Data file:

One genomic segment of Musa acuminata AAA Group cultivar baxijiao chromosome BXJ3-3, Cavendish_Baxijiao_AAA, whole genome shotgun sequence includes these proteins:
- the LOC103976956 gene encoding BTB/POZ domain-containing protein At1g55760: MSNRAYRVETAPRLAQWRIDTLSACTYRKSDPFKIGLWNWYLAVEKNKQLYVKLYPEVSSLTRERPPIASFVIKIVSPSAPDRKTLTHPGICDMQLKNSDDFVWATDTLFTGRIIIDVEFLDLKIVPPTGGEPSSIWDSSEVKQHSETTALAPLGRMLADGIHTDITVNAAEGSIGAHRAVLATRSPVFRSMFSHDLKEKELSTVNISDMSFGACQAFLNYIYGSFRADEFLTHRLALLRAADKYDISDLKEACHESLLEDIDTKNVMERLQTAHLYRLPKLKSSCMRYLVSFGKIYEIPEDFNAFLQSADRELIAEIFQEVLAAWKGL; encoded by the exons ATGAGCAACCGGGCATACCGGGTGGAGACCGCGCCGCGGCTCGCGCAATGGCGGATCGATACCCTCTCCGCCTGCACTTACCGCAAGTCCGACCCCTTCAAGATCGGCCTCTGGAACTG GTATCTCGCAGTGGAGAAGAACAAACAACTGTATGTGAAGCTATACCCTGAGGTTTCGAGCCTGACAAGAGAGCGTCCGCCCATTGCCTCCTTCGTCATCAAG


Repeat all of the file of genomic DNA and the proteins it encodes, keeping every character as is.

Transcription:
One genomic segment of Musa acuminata AAA Group cultivar baxijiao chromosome BXJ3-3, Cavendish_Baxijiao_AAA, whole genome shotgun sequence includes these proteins:
- the LOC103976956 gene encoding BTB/POZ domain-containing protein At1g55760: MSNRAYRVETAPRLAQWRIDTLSACTYRKSDPFKIGLWNWYLAVEKNKQLYVKLYPEVSSLTRERPPIASFVIKIVSPSAPDRKTLTHPGICDMQLKNSDDFVWATDTLFTGRIIIDVEFLDLKIVPPTGGEPSSIWDSSEVKQHSETTALAPLGRMLADGIHTDITVNAAEGSIGAHRAVLATRSPVFRSMFSHDLKEKELSTVNISDMSFGACQAFLNYIYGSFRADEFLTHRLALLRAADKYDISDLKEACHESLLEDIDTKNVMERLQTAHLYRLPKLKSSCMRYLVSFGKIYEIPEDFNAFLQSADRELIAEIFQEVLAAWKGL; encoded by the exons ATGAGCAACCGGGCATACCGGGTGGAGACCGCGCCGCGGCTCGCGCAATGGCGGATCGATACCCTCTCCGCCTGCACTTACCGCAAGTCCGACCCCTTCAAGATCGGCCTCTGGAACTG GTATCTCGCAGTGGAGAAGAACAAACAACTGTATGTGAAGCTATACCCTGAGGTTTCGAGCCTGACAAGAGAGCGTCCGCCCATTGCCTCCTTCGTCATCAAG